Words On Birds by Steve Grinley
A Birder Looks Forward to Migration
April 22, 2017
By Steve Grinley
It was ten years ago when Doug Chickering of Groveland shared his insights of the pending spring migration. As you read it again here, you might realize that as much as things have changed, how much they really stay the same:
“This April nor’easter has come and gone and left retribution in its passing. Fields, streams and rivers are flooded, and everywhere there is the forest detritus as the fury of the storm separated the weak from the strong. The storm with its passing has also revealed the first breath of true spring. In our backyard, there is suddenly a wide wash of green in the grass and the lilac bush is showing its first nascent buds. Elsewhere, the crocuses have gone past peak and the forsythias are coming on. Although they are late, I fully expect that those first scouts of spring – pine warbler, palm warbler and Louisiana waterthrush – will soon appear at their appointed locations.
“So now we can start to seriously think of the spring migration. It appears to me that the migration season can be divided into three parts; each with its distinguishing characteristics and mood. The height of the migration takes up nearly all of May, and the dominant tone is high excitement mixed with an slight aching sense of loss. No matter how successful and brilliant the days birding when you pull up Massbird in the evening and read of what others are seeing there is the unmistakable gnawing conviction that you are missing something. No matter that you realize that you can’t be everywhere at six o’clock in the morning, and no matter that you had killer looks at the Cape May and golden-winged warbler, you become haunted by the fact that out there some lucky birder had a white-eyed vireo in Westport or a hooded warbler in the Dell at Mount Auburn, or a blue grosbeak at the Beech Forest in Truro and you didn’t. Birding in May is paradise tainted by longing. So many birds so little time.
“And when you slowly become aware that female redstarts are the dominant specie in Hellcat on Plum Island and the only likely target left is mourning warbler, you have entered into the third stage of the migration. It is inevitable that this stage will be accompanied by a slight feeling of melancholy. The peak is over, the birds are disappearing into their nesting routine and it’s going to be a long, long time before May rolls around again.
“The opening stage of migration in its way can be the best. The early part of spring, still haunted by traces of winter is filled with a mood of great expectation and hope. For me, no birds are more emblematic of this part of the season that blue-gray gnatcatcher, solitary vireo and black-and-white warbler. These are the birds that I think of when this part of the season approaches. These are the birds that fill my heart with a particular delight. I make no claim of universality in these feelings. On the contrary, I am sure that there are other birds that fulfill this role in other birders’ hearts.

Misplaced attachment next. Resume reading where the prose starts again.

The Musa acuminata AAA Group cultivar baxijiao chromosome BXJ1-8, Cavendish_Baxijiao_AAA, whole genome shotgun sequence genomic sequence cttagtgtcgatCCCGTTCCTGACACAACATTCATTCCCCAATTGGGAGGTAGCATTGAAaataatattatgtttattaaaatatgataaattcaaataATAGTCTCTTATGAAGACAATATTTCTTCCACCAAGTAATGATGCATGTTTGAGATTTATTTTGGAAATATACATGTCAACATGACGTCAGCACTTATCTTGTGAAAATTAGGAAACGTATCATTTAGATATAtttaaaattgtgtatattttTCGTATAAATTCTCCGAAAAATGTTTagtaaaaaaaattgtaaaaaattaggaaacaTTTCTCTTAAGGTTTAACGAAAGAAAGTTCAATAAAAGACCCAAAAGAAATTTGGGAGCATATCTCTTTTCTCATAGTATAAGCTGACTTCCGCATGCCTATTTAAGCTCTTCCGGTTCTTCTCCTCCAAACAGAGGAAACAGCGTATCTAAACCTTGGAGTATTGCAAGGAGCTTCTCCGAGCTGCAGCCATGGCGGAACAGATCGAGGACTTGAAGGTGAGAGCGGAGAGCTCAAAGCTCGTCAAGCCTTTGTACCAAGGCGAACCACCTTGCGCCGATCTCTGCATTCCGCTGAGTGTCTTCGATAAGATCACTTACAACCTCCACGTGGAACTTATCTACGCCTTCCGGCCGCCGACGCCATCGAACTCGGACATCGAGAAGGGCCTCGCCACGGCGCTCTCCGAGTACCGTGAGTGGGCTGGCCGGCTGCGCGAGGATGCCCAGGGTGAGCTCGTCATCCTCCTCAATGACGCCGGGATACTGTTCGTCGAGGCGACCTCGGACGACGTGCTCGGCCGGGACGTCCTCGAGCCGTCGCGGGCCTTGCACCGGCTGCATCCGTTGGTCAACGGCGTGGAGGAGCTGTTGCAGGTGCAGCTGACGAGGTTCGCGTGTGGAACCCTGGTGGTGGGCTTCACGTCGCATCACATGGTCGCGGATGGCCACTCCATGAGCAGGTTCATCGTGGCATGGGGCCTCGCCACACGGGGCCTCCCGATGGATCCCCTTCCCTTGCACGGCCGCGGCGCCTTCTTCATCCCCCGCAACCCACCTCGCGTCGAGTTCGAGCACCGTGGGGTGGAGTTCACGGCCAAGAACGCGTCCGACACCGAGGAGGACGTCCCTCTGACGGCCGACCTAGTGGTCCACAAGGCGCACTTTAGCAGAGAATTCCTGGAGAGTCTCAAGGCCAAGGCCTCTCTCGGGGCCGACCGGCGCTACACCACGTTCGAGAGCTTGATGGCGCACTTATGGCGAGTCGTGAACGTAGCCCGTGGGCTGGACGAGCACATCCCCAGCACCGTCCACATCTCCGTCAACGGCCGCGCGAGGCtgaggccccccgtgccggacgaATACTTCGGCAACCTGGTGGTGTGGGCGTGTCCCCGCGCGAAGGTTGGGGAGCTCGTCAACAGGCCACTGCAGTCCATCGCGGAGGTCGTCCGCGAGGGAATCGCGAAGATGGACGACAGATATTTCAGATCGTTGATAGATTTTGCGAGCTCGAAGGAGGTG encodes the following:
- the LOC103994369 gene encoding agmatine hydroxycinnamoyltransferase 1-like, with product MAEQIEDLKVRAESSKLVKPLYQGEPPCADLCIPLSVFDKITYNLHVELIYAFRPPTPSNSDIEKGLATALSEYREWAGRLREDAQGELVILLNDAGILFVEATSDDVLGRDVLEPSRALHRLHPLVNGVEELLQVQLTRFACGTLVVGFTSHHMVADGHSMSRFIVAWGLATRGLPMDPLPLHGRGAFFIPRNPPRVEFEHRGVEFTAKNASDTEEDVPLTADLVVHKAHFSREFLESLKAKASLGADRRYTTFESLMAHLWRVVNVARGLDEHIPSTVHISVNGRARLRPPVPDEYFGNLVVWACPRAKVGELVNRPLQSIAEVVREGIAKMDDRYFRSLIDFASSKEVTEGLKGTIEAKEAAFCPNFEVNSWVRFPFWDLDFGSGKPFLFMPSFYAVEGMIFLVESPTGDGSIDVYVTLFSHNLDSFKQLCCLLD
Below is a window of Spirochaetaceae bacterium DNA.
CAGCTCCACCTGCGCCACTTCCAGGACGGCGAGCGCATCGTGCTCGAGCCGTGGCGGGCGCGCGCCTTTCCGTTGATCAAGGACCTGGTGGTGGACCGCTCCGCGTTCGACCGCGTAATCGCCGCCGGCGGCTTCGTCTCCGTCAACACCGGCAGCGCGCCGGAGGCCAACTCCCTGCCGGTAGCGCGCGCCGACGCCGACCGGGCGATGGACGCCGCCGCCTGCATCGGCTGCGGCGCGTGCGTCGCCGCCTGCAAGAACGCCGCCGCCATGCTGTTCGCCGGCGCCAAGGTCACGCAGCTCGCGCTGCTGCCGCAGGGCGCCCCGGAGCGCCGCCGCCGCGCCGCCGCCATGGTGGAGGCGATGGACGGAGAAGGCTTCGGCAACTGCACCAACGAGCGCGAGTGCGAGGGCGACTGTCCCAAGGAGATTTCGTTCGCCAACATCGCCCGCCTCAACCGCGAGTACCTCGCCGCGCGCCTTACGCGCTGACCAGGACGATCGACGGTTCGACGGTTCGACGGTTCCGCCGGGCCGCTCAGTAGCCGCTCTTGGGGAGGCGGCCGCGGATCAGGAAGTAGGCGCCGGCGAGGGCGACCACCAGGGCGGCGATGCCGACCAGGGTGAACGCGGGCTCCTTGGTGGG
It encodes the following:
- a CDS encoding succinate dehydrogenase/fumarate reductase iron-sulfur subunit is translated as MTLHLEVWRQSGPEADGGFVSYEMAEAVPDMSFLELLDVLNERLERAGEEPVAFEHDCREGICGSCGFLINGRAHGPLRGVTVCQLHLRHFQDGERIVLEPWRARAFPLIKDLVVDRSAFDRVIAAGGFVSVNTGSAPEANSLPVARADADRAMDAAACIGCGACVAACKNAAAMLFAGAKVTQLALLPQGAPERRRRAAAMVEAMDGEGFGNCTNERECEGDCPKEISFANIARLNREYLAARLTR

“These days, in the middle of April when I am at work, standing by my machine and contemplating the days in the field that lie in the immediate future, I am able to place my imagination where I can nearly see and hear them. The gnatcatcher darting furtively from limb to limb, tail erect, whispering his steady staccato call. A call so quiet that there are times when it takes a few seconds for me to become aware that I am hearing it. The black-and-white warbler, wet forest, still nearly bare of foliage also quickly moving and occasionally calling. The warbler’s hoarse slightly wheezy call sounding like he is being squeezed.
“And the solitary vireo, slow deliberate, almost sedentary in his habits. He hops to a branch to pause and tilt his head in contemplation before hopping again to a different branch. And all three crisp and clean in their new plumage stand out in the still dull background of early spring. I haven’t seen them yet, but soon I will and can hardly wait. There will be many moments to come where I will be enchanted by the brilliant events of a migration, but right now I am thinking mostly about my three spring birds.”
The migration has certainly begun this year. The gnatcatchers are back at Pikes Bridge road in West Newbury, solitary (now called blue-headed) vireos are singing at Crooked Pond in Boxford, and black & white warblers are arriving in the area as well. I hope Doug is catching up with his three spring birds.
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